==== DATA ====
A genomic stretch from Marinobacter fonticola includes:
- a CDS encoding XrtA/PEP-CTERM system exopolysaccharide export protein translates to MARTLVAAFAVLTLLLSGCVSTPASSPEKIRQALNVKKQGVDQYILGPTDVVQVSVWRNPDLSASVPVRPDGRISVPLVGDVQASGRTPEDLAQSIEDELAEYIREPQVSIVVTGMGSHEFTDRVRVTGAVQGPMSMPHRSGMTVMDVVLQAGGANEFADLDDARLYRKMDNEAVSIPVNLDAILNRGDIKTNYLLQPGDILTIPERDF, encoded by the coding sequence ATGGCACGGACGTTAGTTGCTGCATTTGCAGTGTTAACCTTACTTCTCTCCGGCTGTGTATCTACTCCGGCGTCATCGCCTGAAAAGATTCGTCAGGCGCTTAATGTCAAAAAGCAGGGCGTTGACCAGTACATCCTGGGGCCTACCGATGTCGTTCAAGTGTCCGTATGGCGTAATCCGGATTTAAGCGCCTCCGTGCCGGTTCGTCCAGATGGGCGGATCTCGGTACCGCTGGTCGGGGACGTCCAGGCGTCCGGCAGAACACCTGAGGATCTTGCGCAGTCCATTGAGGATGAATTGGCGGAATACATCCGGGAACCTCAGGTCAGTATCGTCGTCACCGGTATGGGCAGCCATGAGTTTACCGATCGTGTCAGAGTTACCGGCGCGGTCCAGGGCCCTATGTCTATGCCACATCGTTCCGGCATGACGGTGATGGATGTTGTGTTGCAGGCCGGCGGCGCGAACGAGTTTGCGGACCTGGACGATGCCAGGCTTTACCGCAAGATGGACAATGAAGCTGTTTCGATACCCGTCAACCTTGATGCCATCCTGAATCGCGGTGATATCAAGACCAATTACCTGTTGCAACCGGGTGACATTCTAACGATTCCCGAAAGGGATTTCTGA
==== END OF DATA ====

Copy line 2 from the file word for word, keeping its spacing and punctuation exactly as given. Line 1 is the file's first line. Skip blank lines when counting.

- a CDS encoding XrtA/PEP-CTERM system exopolysaccharide export protein translates to MARTLVAAFAVLTLLLSGCVSTPASSPEKIRQALNVKKQGVDQYILGPTDVVQVSVWRNPDLSASVPVRPDGRISVPLVGDVQASGRTPEDLAQSIEDELAEYIREPQVSIVVTGMGSHEFTDRVRVTGAVQGPMSMPHRSGMTVMDVVLQAGGANEFADLDDARLYRKMDNEAVSIPVNLDAILNRGDIKTNYLLQPGDILTIPERDF, encoded by the coding sequence ATGGCACGGACGTTAGTTGCTGCATTTGCAGTGTTAACCTTACTTCTCTCCGGCTGTGTATCTACTCCGGCGTCATCGCCTGAAAAGATTCGTCAGGCGCTTAATGTCAAAAAGCAGGGCGTTGACCAGTACATCCTGGGGCCTACCGATGTCGTTCAAGTGTCCGTATGGCGTAATCCGGATTTAAGCGCCTCCGTGCCGGTTCGTCCAGATGGGCGGATCTCGGTACCGCTGGTCGGGGACGTCCAGGCGTCCGGCAGAACACCTGAGGATCTTGCGCAGTCCATTGAGGATGAATTGGCGGAATACATCCGGGAACCTCAGGTCAGTATCGTCGTCACCGGTATGGGCAGCCATGAGTTTACCGATCGTGTCAGAGTTACCGGCGCGGTCCAGGGCCCTATGTCTATGCCACATCGTTCCGGCATGACGGTGATGGATGTTGTGTTGCAGGCCGGCGGCGCGAACGAGTTTGCGGACCTGGACGATGCCAGGCTTTACCGCAAGATGGACAATGAAGCTGTTTCGATACCCGTCAACCTTGATGCCATCCTGAATCGCGGTGATATCAAGACCAATTACCTGTTGCAACCGGGTGACATTCTAACGATTCCCGAAAGGGATTTCTGA